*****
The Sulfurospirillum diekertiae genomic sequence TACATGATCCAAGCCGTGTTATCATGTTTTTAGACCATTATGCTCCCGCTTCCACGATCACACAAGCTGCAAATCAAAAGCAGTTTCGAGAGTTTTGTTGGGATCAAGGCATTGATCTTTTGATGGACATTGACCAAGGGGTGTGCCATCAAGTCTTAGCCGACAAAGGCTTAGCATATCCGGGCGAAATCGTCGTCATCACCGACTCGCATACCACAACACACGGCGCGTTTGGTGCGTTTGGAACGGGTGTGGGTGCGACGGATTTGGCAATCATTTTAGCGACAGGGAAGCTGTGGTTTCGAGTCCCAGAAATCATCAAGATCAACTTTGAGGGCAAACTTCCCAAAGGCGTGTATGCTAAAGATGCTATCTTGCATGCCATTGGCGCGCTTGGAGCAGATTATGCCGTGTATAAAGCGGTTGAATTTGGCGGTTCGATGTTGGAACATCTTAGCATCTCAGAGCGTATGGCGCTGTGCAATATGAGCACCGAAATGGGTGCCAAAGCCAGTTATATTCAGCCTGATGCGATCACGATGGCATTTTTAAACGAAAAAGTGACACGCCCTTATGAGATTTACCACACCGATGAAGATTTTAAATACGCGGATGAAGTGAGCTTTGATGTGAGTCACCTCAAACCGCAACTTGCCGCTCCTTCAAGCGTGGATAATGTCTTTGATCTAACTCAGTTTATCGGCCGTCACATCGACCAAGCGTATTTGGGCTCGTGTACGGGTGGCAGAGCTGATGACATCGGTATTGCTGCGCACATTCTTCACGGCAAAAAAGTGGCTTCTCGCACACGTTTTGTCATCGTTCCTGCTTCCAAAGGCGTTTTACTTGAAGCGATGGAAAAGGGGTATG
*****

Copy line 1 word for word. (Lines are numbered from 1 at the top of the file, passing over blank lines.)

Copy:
The Sulfurospirillum diekertiae genomic sequence TACATGATCCAAGCCGTGTTATCATGTTTTTAGACCATTATGCTCCCGCTTCCACGATCACACAAGCTGCAAATCAAAAGCAGTTTCGAGAGTTTTGTTGGGATCAAGGCATTGATCTTTTGATGGACATTGACCAAGGGGTGTGCCATCAAGTCTTAGCCGACAAAGGCTTAGCATATCCGGGCGAAATCGTCGTCATCACCGACTCGCATACCACAACACACGGCGCGTTTGGTGCGTTTGGAACGGGTGTGGGTGCGACGGATTTGGCAATCATTTTAGCGACAGGGAAGCTGTGGTTTCGAGTCCCAGAAATCATCAAGATCAACTTTGAGGGCAAACTTCCCAAAGGCGTGTATGCTAAAGATGCTATCTTGCATGCCATTGGCGCGCTTGGAGCAGATTATGCCGTGTATAAAGCGGTTGAATTTGGCGGTTCGATGTTGGAACATCTTAGCATCTCAGAGCGTATGGCGCTGTGCAATATGAGCACCGAAATGGGTGCCAAAGCCAGTTATATTCAGCCTGATGCGATCACGATGGCATTTTTAAACGAAAAAGTGACACGCCCTTATGAGATTTACCACACCGATGAAGATTTTAAATACGCGGATGAAGTGAGCTTTGATGTGAGTCACCTCAAACCGCAACTTGCCGCTCCTTCAAGCGTGGATAATGTCTTTGATCTAACTCAGTTTATCGGCCGTCACATCGACCAAGCGTATTTGGGCTCGTGTACGGGTGGCAGAGCTGATGACATCGGTATTGCTGCGCACATTCTTCACGGCAAAAAAGTGGCTTCTCGCACACGTTTTGTCATCGTTCCTGCTTCCAAAGGCGTTTTACTTGAAGCGATGGAAAAGGGGTATG